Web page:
Veggie Myth: Milk is the only source of calcium and is crucial for bones.
Calcium is found in lots of non-dairy foods including beans, dark green leafy vegetables (eg broccoli, watercress), nuts (especially almonds), seeds (especially sesame) and dried fruits. Many foods are fortified with calcium like cereals, white bread, soya milks and even orange juices. Plant sources of calcium are also more than adequately absorbed by the body. Unlike cow’s milk, plant sources of calcium don’t come loaded with generous amounts of saturated fat and cholesterol but they do contain other vital minerals like magnesium and boron.
Bone health is not just a question either of taking in adequate amounts of calcium. As well as factors like exercise, making sure the calcium actually stays in the bones is also vital. Animal protein-rich diets actually encourage the body to lose calcium - one study found that subjects on a vegetarian diet had less than half the calcium losses than those on a typical meat-based diet. Studies looking at the role of cow’s milk and bone fractures have shown that people who derived more calcium from cow’s milk actually had more fractures than those who drank little or no milk. Diets rich in fruits and vegetables also contribute to the maintenance of bone mineral density.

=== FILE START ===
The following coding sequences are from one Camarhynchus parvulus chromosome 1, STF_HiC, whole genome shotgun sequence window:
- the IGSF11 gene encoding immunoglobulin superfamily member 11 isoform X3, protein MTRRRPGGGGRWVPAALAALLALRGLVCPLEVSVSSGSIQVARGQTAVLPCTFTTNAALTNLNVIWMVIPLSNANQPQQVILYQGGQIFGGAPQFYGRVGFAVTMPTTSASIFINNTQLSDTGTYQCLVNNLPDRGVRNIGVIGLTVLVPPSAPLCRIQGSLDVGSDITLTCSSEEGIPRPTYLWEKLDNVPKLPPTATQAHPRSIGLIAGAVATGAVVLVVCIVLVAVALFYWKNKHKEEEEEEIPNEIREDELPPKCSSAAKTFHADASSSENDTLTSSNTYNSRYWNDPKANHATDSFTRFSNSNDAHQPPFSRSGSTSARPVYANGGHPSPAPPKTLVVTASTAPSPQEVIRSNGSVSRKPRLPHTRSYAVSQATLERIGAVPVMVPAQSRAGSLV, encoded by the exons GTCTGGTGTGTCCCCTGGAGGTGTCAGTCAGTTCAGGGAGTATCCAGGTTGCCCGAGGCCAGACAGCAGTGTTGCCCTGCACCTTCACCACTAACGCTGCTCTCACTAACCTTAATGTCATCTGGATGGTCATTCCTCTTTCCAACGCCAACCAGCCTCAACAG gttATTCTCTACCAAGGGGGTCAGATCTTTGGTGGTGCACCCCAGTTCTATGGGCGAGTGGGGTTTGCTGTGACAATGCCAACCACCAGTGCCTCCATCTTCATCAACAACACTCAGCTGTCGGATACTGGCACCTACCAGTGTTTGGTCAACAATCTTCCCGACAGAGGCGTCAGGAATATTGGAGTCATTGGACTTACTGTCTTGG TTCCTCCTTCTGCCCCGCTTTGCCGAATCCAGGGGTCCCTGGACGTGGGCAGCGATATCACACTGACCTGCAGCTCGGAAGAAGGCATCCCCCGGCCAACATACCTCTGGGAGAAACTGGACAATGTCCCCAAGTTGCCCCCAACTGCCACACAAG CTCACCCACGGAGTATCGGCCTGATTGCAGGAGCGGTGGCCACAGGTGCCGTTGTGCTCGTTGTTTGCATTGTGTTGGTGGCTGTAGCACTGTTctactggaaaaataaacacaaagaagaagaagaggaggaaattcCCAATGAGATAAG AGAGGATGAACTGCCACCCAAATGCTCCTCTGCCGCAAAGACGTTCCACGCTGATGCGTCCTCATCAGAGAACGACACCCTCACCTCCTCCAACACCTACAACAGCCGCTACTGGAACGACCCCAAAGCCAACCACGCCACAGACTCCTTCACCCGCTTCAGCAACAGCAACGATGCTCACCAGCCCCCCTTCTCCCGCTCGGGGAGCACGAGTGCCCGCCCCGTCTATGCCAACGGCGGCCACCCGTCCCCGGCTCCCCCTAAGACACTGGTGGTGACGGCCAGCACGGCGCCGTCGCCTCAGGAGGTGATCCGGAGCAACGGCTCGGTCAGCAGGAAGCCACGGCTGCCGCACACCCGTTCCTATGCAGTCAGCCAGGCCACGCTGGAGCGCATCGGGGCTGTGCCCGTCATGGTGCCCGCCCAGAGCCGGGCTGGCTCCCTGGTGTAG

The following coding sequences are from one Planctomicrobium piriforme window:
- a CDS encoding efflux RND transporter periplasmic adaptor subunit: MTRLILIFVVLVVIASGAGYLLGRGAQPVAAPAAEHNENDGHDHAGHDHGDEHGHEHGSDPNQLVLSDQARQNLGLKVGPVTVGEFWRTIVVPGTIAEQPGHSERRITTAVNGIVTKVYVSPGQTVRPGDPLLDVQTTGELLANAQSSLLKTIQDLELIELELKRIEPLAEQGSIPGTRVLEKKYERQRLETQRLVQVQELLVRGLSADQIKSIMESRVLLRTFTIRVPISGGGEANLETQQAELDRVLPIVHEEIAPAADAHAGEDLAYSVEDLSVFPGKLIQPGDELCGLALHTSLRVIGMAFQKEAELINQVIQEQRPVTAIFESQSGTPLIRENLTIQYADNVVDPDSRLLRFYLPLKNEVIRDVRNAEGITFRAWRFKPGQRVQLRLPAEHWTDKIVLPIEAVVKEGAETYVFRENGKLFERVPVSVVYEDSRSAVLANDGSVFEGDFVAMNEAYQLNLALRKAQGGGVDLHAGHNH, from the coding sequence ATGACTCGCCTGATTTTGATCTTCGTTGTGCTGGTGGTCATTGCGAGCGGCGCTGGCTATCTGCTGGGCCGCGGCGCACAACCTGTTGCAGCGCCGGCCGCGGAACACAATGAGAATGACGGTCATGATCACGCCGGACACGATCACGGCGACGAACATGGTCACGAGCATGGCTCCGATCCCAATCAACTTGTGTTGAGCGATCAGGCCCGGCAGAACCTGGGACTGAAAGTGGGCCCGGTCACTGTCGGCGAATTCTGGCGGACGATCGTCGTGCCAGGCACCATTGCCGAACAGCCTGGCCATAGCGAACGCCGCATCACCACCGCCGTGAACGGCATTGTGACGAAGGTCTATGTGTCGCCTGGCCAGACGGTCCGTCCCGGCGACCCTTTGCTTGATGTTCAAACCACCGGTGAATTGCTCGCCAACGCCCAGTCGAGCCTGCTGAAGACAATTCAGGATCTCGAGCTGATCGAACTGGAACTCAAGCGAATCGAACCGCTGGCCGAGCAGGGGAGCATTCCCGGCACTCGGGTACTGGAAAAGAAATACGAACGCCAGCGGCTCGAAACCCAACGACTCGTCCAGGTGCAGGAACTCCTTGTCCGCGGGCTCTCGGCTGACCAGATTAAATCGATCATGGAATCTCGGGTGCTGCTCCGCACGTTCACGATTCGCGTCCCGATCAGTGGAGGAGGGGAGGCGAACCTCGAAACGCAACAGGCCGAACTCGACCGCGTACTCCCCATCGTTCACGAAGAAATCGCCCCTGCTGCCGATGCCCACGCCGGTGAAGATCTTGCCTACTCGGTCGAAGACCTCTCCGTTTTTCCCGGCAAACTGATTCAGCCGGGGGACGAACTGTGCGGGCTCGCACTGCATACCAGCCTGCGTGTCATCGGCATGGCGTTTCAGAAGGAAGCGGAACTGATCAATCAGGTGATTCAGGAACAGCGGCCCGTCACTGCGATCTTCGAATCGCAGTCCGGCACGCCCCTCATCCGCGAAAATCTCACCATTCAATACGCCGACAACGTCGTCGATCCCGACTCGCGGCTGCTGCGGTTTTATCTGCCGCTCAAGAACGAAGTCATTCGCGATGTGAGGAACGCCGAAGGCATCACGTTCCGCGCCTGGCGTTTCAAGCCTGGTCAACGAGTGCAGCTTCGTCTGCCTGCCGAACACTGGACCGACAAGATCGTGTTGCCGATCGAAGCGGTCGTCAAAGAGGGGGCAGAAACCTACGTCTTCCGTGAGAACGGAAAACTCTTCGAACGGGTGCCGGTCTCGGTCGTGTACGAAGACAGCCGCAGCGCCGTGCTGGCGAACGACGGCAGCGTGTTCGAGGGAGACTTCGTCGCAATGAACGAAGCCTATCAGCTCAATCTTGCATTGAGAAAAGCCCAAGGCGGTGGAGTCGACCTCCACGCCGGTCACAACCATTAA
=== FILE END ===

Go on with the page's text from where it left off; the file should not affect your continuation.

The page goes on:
Veggie Myth: Animal protein is the best source of protein.
Protein is needed for growth, repair of body cells and helping to protect against infection. Protein is made up of building blocks called amino acids and our diets must provide the body with what are termed the eight essential amino acids in order for protein requirements to be met. Meat-free diets are easily able to supply these essential amino acids since most foods contain protein. By eating a range of plant-based foods you will automatically get all the AA’s you need. The other advantage of plant proteins is that unlike animal proteins they come packaged with a plentiful supply of energy-giving carbohydrate and fibre without hefty dollops of saturated fat and cholesterol.